National Geographic : 1952 Feb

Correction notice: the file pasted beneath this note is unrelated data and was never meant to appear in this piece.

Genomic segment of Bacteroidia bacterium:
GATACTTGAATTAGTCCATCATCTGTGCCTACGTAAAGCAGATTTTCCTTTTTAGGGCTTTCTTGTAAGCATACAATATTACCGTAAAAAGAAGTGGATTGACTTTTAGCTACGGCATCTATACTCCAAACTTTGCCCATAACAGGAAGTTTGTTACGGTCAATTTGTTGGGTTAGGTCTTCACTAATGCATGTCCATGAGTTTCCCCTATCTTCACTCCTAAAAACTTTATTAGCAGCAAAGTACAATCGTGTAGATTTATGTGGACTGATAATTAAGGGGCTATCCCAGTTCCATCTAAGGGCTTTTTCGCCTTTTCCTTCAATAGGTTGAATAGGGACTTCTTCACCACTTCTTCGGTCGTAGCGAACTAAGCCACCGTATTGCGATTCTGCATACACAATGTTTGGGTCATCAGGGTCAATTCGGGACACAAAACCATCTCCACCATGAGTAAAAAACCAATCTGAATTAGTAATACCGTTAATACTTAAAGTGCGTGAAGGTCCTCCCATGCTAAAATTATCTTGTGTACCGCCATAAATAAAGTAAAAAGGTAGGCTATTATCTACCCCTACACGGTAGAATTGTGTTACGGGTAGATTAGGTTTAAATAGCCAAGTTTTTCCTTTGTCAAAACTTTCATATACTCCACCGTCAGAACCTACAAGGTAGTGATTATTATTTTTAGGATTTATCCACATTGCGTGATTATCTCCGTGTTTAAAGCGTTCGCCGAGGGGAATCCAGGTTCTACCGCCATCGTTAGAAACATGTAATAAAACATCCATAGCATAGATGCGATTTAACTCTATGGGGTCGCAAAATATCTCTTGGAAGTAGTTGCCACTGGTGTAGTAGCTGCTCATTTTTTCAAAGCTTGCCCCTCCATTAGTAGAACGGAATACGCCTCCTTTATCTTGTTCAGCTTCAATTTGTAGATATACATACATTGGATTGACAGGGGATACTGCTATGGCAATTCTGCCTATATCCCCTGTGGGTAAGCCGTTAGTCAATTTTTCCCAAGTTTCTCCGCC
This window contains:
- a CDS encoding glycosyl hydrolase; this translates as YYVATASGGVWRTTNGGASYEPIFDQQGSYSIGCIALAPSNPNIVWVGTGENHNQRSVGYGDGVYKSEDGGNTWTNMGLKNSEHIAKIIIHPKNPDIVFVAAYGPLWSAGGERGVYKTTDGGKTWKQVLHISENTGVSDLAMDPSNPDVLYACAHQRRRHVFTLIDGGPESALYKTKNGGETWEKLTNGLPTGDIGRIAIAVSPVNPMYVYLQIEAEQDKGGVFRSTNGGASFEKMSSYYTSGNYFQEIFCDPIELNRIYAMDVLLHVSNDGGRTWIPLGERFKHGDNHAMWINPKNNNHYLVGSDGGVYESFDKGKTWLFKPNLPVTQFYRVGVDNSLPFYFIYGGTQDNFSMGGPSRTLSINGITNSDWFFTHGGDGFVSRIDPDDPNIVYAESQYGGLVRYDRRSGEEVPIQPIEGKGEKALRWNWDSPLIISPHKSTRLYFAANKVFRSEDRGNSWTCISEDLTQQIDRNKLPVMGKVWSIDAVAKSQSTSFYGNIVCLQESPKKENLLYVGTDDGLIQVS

Zanzibar Harbor: aBitofAraby offMid-Africa Mention oftheisland's ro mantic name evokes visions of spices, ivory, slaves, and stately dhows. Clove trees grow inprofu sion, some ivory still trickles infrom themainland, but the slave trade isdead. Once Zan zibar slavers raided thecon tinent forhuman prizes. Only barred windows now suggest thedangers oftheir trade. Arab dhows, with their primitive, triangular sails, sur vive infull glory inaDiesel oilage. Each year, asthedate crop matures, Arabia's sailor merchants venture south on the northeast monsoon, keeping Africa insight ontheir right. When the monsoon changes, giving them afair wind north, they return home, keeping thecontinent onthe left. Down the coast with dates, incense, carpets, and brassware, homeward with mangrove poles, tea, coffee, and sugar, they make one round trip ayear (page 261). Inseason, thedhows anchor just beyond thesheds (left), which send fragrant cloves and oily copra out totheworld. Masts bobbing intheharbor belong tofishing craft. The Sultan's garden and white palace face thewater front.